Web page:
During the 1988-89 season, Coach Pitino decided that trying to play Jackson and Strickland in the same lineups were not going to pan out, hence why Knick fans were skeptical about drafting Strickland since Jackson was going to be the Knicks’ primary starting point guard. So, in the midst of the season, Strickland was dealt to the Spurs for a grizzled Maurice Cheeks, in which Strickland was finally opened up to a primary starter role in San Antonio. That trade made him thrive as his own kind of assist master. However, in the 1991-92 season, Strickland pulled off an 80 day holdout a la Darrelle Revis and ended up playing only 57 games that season. I wonder if Strick held out because of Sean Elliott shouting his now heinous commentating phrases at him while on and off the court. Strick was a free agent after his one year deal with the Spurs expired, and signed with the Blazers, where his assist totals skyrocketed, averaging 8.6 assists in his four years at Portland, leading to a flurry of first round playoff eliminations. Four years later, Strickland was traded to the Wizards then Bullets (Bullets changed their name to the Wizards the very next year) with Horace Grant’s brother, Harvey, for a rookie Rasheed Wallace and Mitchell Butler aka the filler in the trade. This was the peak of his career, leading the league in APG with 10.5 in the 1997-98 season, along with an AST% of 43.1%. You can cherish Strick owning the lowly Warriors coached by P.J Carlesimo while Juwan Howard was sitting out with an injury by watching this game from Strick’s best season of his career in 1998.

Rod Strickland’s mainstays were San Antonio (sort of), Portland, and the Nation’s capital. He went on to play for the Heat, Timberwolves, Raptors, Rockets, and Magic. Strick’s short lived stint in New York was essentially folk hero status that possibly could of been turned into rock star status in New York if not for Mark Jackson being drafted the year before him. But that’s ok, though. At least we have the best high school picture ever consummated from Hot Rod.

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Brian Coleman (@BColes1029): This week I am taking a look at Tim Thomas, the forward who had limitless potential (apparently). He was a 6’10 forward who could shoot, but never turned into the player that many people thought he would be.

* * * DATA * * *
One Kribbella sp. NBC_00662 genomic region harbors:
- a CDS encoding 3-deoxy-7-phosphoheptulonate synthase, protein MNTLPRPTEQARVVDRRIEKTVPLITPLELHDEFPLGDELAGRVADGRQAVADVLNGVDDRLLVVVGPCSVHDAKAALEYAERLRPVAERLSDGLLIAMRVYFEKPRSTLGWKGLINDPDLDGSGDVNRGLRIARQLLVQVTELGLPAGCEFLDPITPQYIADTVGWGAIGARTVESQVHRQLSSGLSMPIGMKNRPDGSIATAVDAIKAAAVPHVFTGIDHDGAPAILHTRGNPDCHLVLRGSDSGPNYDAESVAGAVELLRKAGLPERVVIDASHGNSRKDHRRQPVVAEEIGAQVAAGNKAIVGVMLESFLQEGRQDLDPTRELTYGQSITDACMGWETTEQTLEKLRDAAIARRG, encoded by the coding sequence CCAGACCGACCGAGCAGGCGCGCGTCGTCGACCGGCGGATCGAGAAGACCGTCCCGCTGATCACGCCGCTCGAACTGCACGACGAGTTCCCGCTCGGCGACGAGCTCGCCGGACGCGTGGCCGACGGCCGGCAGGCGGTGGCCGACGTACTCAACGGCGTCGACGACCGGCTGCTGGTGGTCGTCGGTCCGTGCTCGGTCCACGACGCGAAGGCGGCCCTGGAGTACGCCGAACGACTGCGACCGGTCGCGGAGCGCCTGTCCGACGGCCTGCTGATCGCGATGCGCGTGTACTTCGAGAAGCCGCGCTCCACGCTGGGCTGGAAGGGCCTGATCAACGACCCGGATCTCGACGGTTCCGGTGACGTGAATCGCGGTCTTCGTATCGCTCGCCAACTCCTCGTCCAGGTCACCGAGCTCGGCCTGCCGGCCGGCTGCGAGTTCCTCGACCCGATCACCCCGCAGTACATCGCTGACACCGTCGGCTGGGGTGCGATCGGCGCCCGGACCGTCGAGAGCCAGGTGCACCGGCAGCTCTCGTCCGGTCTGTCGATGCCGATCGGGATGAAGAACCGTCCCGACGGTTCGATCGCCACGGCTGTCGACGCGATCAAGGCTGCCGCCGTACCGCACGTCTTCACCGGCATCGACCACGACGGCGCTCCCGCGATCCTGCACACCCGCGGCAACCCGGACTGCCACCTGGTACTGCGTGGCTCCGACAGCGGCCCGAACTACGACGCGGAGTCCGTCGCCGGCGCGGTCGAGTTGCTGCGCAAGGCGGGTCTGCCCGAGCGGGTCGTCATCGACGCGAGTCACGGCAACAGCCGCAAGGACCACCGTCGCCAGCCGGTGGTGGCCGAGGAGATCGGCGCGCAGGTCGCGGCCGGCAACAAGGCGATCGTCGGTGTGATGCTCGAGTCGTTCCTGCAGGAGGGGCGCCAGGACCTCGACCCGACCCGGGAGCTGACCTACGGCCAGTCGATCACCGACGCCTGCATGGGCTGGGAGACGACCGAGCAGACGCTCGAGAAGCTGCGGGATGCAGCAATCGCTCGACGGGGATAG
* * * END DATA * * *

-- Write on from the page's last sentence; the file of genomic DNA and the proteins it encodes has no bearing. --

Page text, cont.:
After stints with the Sixers and Bucks, the Knicks first got Thomas in 2004 when they traded another Knick great, Keith Van Horn, to the Bucks. The Knicks took on his contract which he had recently signed, six years for about 66 million. He played in only 24 games with the Knicks in the 03-04 campaign and helped them sneak into the playoffs just to get swept by the Nets. He averaged 16 points and five rebounds in the second half of that season for the Knicks but was probably best known for his war or words with Kenyon Martin in the Net series, where he called Martin a fugazy.
This play is what I remember most from Tim Thomas (don’t ask why), and was probably the Knicks top play from the mid-2000s:
The stupid spin by Marbury symbolizes the type of player he was, but it made or a pretty cool looking play. It came in the 04-05 season, where Thomas was disappointing and averaged only 12 and 3. He was promptly shipped out of town before the following season in a package for Eddy Curry (another former ex-Knick of the week).
He had a decent playoff run with the Suns after being cut by the Bulls, and as a result earned himself a four year/$24 million contract. The Knicks were happy to take Thomas back, and received him in a trade from the Clippers in the beginning of the 2008 season. In 36 games he averaged under 10 points, and was once again a disappointment for the Knicks. They traded him, once again, for another Knick all-time great Larry Hughes.
Overall, Tim Thomas’ Knick career wasn’t very long lasting or memorable. He didn’t keep himself in good shape, and embodies the type of players that were constantly being brought in during the Isiah years.